Self-Branding: 3 Athletes With Real Marketing Game Read
Athletes (and the journalists who cover them) often talk of the new requirement of self-branding. In reality, it’s a new term to the sports world, but not a new phenomenon. Athletes have always been iconic figures in American pop culture, and the personas they build for themselves live on long past their playing days. Take ‘Broadway’ Joe Namath, for instance, who built his image around fur coats and finger-wagging swagger.
As athletes’ salaries and endorsement contracts skyrocket, so does their cultural relevance. In the age of reality television, celebrities from all walks (and all industries) are subjected to the Kardashian treatment, whether they like it or not. Those that become aware of this reality early enough (and have the skill or people around them to pull it off) can use it to their self-branding advantage.
Here are a few that have been the most exemplary at turning their on-field/ice/court excellence into self-branding excellence. This post will take a look at three different approaches to building that personal brand (good and bad), and see how these athletes have used them to transcend their playing fields.
LeBron is an interesting case study because he’s been under the spotlight literally since adolescence. His maturation process has been public viewing since he was a baby-faced phenom in Akron, OH.
Naturally, that kind of unrelenting pressure results in growing pains from both personal and marketing standpoints. His personality has been a constantly moving pendulum between brusque and affable; withdrawn and effusive. During certain stretches of his career, this learning curve has created antagonistic situations between him and team ownership, between him and the media, and even between him and his fans.
The most notable of these instances would undoubtedly be his televised hour-long special, “The Decision,” which aired in July of 2010. The event served as a platform for him to announce his decision to leave his hometown Cleveland Cavaliers for the flashier Miami Heat. James took a lot of heat for the move, as it came off as big-headed and insensitive to the fans he would be leaving behind. “The Decision” was really interesting from a PR perspective because it was clearly something he thought would endear him to a wider audience. Even though all proceeds from the special went to the Boys and Girls Club, the public was still annoyed. Without question, it was the low point of his self-branding history.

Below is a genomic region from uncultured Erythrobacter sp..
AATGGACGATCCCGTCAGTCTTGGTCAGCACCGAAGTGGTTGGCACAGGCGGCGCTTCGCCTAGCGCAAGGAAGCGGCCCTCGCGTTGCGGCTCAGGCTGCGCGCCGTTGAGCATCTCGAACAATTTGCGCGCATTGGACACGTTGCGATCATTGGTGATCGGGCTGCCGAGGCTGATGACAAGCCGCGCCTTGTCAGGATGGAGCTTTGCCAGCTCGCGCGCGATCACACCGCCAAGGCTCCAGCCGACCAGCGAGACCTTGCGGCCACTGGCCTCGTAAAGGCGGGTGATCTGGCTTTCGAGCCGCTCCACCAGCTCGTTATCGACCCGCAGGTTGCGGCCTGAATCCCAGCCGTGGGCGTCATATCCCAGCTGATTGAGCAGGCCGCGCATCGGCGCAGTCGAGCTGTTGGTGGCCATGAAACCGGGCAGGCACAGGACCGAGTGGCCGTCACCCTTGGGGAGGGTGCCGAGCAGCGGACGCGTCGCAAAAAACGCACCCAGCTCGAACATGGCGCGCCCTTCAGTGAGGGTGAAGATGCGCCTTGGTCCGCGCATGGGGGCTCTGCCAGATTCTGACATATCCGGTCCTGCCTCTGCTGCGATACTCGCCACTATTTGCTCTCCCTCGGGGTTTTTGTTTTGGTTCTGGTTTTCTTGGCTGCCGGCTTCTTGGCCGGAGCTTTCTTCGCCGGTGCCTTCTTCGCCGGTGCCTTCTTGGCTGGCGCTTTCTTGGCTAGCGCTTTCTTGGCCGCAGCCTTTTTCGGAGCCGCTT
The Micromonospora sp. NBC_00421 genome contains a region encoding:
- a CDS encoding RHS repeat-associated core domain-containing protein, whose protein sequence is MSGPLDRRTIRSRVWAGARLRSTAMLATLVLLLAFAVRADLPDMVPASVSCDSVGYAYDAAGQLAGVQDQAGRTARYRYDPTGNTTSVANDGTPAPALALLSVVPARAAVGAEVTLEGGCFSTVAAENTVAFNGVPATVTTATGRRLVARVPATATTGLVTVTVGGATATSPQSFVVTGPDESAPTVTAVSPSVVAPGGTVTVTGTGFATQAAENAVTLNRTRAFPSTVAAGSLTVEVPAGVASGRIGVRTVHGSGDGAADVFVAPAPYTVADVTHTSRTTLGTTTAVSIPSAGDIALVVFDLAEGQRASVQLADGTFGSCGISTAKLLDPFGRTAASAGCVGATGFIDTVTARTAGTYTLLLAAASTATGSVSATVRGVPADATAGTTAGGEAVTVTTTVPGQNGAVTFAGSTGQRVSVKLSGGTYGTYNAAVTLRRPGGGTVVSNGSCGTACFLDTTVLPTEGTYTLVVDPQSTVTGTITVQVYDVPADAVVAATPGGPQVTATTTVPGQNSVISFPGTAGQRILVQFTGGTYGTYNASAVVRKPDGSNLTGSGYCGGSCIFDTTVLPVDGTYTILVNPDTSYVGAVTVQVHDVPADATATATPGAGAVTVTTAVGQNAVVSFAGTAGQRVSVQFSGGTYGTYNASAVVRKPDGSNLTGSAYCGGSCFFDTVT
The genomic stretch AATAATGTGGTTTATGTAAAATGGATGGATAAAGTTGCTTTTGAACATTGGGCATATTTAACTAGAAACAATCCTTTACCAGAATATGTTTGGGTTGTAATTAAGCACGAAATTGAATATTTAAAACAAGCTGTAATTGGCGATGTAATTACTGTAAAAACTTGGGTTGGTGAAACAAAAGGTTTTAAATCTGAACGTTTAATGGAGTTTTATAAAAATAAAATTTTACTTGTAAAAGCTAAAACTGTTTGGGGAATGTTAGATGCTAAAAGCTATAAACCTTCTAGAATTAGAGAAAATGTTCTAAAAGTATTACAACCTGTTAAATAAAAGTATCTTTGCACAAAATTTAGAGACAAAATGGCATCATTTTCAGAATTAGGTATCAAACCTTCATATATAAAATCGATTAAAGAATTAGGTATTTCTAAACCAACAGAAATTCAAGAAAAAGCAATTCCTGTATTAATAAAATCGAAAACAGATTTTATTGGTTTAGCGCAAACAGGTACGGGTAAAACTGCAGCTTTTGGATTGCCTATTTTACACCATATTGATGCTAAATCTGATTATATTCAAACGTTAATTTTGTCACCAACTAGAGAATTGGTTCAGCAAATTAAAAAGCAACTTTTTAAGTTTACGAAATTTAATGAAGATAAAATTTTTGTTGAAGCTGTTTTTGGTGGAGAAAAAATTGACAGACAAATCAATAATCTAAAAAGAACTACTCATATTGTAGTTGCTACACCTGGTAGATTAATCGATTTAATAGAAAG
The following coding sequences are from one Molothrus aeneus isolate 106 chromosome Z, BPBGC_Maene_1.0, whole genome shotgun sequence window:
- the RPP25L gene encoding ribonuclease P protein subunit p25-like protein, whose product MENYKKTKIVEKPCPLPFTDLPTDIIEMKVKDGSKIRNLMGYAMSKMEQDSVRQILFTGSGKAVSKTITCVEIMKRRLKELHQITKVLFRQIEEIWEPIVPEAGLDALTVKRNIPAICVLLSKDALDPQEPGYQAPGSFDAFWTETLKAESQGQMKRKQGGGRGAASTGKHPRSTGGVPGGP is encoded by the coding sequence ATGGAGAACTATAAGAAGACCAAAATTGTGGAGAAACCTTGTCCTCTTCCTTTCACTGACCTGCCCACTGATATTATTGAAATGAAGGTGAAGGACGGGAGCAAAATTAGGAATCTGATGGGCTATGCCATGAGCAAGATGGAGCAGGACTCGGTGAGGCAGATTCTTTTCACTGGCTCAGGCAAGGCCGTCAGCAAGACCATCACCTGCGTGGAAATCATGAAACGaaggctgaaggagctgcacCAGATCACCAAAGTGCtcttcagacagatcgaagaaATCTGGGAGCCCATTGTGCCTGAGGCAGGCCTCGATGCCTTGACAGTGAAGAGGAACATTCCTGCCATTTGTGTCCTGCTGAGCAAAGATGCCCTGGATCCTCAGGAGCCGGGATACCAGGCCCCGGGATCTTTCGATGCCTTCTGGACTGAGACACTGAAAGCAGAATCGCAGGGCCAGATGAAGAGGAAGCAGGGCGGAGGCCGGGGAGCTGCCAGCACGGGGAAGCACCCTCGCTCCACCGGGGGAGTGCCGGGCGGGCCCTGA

Since that time, though, LeBron has shown remarkable branding resilience and smarts (he has also since returned to his hometown Cavaliers, following four successful years with the Heat). So, how has he pulled it off? Aside from maintaining his on-court excellence, he’s made quite a few savvy marketing moves to keep his brand in the good graces of the public. First, he has embraced his funny side. Early in his career, James often allowed the pressure of greatness to cast a pall on his media interactions. He was so wary of backlash that he was apt to simply shut down his personality as a defense mechanism. Awkward interviews, forcedly stoic body language â it all amounted to a whole bunch of nothing in terms of brand building.
To reverse that trend, he’s embraced endorsement opportunities that actually allow him to be himself. For example, he partnered with McDonalds’ recent Snapchat campaign featuring behind-the-scenes footage of him fooling around with friends. He selfied and smiled his way through the campaign â perfect for the ephemeral nature of the platform – and came off as genuinely enjoying himself.
Finally, he’s spent the past few years setting himself up for a career in the entertainment industry after his playing days are over. His recent role in the summer blockbuster Trainwreck was well received by critics and fans alike. This clearly wasn’t a one-off. James has begun the process of building his own entertainment empire, Spring Hill Productions (named after the housing project he lived in with his mother during grade school), that handles projects both for and about him.
This is all coupled with the $20 million he makes yearly in endorsements for shoes, cars, and soft drinks. The inevitable hiccups of his self-branding history are clearly behind him. LeBron is a business-savvy icon and his brand is here to stay â long after his playing days are behind him. He is, after all, the King.